Overview

Central African Republic is an independent republic, which lies between Chad and the Democratic Republic of Congo, and forms part of the landlocked West African Region. The capital city is Bangui. Other major towns are Bambari and Bossangoa.

The official language is French but Sango is the lingua franca of most people. Very little English is spoken although Swahili is spoken in the east of the country and Arabic in the north. The local currency is the CFA-franc. (US$ / CFA Franc – current exchange rate).

Agriculture and forestry are the key elements of the economy, with the main export crop being coffee. Timber is also an important export from the largely under-utilised natural forests in the extreme south of the country, although there is pressure from environmentalists to limit the logging activities in the country. Other export products include wax, rubber, tobacco and leather.

The country is essentially self-sufficient in terms of food, with the staples of maize, groundnuts, rice, millet, cassava and sesame being grown in the country. The livestock industry is growing in Central African Republic, although the growth is hampered by the strong presence of tsetse flies as well as marketing problems.

Key industries in the Central African Republic are the mining and oil industries. Electricity is provided by the parastatal utility Enerca.

The manufacturing industry in Central African Republic is very small and does not contribute significantly to GDP. The industry is mainly focussed on processing agricultural and forest products (cotton ginning, leather tanning and textiles) and with light industry (soap, paint, bricks and utensil manufacture, motor cycle and bicycle assembly and brewing). Manufacture in Central African Republic serves only the needs of local consumers.

Central African Republic is potentially a popular tourist destination. The rainforest and savannah regions could be used to bring in much foreign exchange. However, as such, tourism infrastructure is almost non-existent in the country.

The country is ruled by a democratically elected government after 35 years of dictatorship. The Central African Republic government is attempting to restore normal financial conditions in the country, bring public expenditure under control, address poverty and restore relations with external creditors. The government is also addressing the issues of access to potable water and sanitation in the country.

Malaria, tuberculosis, cholera, hepatitis A, meningitis, typhoid fever, yellow fever, schistosomiasis and dengue fever may be contracted while travelling in CAR. A certificate of vaccination against yellow fever is required by all visitors over the age of 1. The certificate is also required by passengers in transit who do not intend leaving the airport. Malaria, predominantly in the malignant form exists throughout the year and across the entire country and resistance to chloroquine has been reported. The risk of contraction of the above diseases is based on a number of factors including location, individual’s state of health, current immunisation status, and the local disease situation.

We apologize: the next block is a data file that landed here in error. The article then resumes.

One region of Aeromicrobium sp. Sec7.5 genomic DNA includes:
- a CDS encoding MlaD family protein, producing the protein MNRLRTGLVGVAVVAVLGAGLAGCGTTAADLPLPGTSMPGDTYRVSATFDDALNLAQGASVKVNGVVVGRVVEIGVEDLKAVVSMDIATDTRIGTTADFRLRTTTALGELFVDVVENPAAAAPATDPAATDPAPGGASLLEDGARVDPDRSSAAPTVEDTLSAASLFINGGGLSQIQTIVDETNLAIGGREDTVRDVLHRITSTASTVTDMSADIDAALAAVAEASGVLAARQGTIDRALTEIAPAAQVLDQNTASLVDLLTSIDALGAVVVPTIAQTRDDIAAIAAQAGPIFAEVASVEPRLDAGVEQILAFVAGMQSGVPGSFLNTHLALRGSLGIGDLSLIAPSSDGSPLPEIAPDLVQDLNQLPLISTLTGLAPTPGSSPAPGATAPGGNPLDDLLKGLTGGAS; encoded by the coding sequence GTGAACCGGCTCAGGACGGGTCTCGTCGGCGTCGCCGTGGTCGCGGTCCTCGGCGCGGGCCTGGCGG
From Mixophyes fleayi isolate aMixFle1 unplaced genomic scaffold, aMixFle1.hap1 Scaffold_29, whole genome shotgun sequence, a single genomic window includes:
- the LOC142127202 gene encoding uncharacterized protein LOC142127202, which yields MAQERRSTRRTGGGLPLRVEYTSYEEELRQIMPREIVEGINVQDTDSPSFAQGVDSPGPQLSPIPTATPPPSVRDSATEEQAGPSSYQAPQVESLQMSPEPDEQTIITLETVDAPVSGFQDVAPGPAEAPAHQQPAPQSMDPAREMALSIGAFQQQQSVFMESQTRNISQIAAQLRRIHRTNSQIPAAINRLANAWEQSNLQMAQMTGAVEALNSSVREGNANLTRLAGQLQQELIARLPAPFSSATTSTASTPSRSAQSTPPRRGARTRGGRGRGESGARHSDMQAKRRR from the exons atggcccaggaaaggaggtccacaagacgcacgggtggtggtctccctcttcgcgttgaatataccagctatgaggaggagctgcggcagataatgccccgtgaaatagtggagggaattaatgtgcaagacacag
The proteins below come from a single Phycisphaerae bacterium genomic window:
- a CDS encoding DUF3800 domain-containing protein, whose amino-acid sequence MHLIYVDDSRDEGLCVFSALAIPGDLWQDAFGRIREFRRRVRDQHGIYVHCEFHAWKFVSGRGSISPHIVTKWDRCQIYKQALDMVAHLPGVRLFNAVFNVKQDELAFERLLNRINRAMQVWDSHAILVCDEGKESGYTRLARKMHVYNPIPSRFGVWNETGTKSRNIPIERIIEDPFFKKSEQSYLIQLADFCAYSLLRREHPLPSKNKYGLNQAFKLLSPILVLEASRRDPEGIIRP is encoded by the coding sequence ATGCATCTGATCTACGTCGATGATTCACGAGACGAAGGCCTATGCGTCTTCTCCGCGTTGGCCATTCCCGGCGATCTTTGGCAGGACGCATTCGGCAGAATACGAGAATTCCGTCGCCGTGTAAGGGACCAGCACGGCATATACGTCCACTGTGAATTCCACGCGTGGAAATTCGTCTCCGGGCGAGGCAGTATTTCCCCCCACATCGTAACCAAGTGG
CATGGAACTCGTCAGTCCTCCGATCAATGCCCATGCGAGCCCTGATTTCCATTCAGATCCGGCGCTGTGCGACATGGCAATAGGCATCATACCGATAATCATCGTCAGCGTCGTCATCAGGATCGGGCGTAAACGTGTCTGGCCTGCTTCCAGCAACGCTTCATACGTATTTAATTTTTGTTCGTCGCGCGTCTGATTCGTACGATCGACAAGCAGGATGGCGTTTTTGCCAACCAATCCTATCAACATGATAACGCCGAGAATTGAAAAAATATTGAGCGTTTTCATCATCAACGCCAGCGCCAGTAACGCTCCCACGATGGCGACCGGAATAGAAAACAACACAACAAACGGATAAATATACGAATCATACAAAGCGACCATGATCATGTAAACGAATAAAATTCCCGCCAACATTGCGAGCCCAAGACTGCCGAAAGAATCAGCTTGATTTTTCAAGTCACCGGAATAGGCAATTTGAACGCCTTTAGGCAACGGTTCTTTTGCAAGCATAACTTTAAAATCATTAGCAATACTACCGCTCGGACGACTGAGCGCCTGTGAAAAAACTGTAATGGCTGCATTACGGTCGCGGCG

The international time zone for the Central African Republic is Greenwich +1 and the international dialling code is +236. There is an international airport at Bangui and the principal airlines which fly there are Air Afrique, which also services internal routes, and Air France and regional airlines. As at January 1996 visas are required by all nationals except those of France, Germany, Italy and some west African countries.

History

  • The former French territory of Oubangui-chari became the Central African republic (CAR) in 1958, and Boganda became the first Prime Minister.
  • CAR became independent on 13 August 1960 and the ruling Mouvement d’evolution sociale de l’Afrique noire (MESAN) was declared the sole legal party.
  • In 1966 Col Jean-Bedel Bokassa staged a coup d’êtat.
  • Bokassa declared himself president for life in 1972 with little open opposition.
  • Open opposition to Bokassa’s rule mounted from the beginning of 1979 and he was deposed in a bloodless coup by Dacko, supported by French troops.
  • A new multi-party constitution was approved by referendum in February 1981 and Dacko was elected President.
  • Opposition to Dacko’s rule increased in 1981 and transfer of power was handed to military government under Gen. André Kolingba. All party-political activity was suspended.
  • By 1985 the military government became increasingly unpopular and the cabinet was dissolved. A new administration was formed, in which civilians were appointed ministers and held the majority of portfolios
  • In 1987 the RDC (the sole party), drafted a new constitution wherein a clear separation between state and party was made.
  • In 1986 Bokassa returned to the country and was arrested upon arrival. He was brought to trial and found guilty in 1987, and was sentenced to death.
  • In 1988, Kolingba commuted the sentence to one of life and in 1989 it was announced that all remaining sentences were to be similarly commuted .
  • After the Bokassa trial, Kolingba resumed his earlier attempts at democratsation and national reconciliation.
  • In 1990 the RDC ruled that a multi-party system in the CAR would be incompatible with the country’s political and economic development.
  • The government’s unpopularity intensified and from 1991 sporadic strikes occurred.
  • In 1993 Kolingba was defeated and Patassé was sworn in as president.
  • In 1994 several committees of specialists, appointed by the government, began to draft a new constitution, empowering the president to nominate senior military, civil service and judicial officials, and requiring the prime minister to implement policies decided by the president.
  • In early 1995, Jean-Luc Mandaba resigned as prime minister and Patassé appointed Gabriel Koyambounou as the new prime minister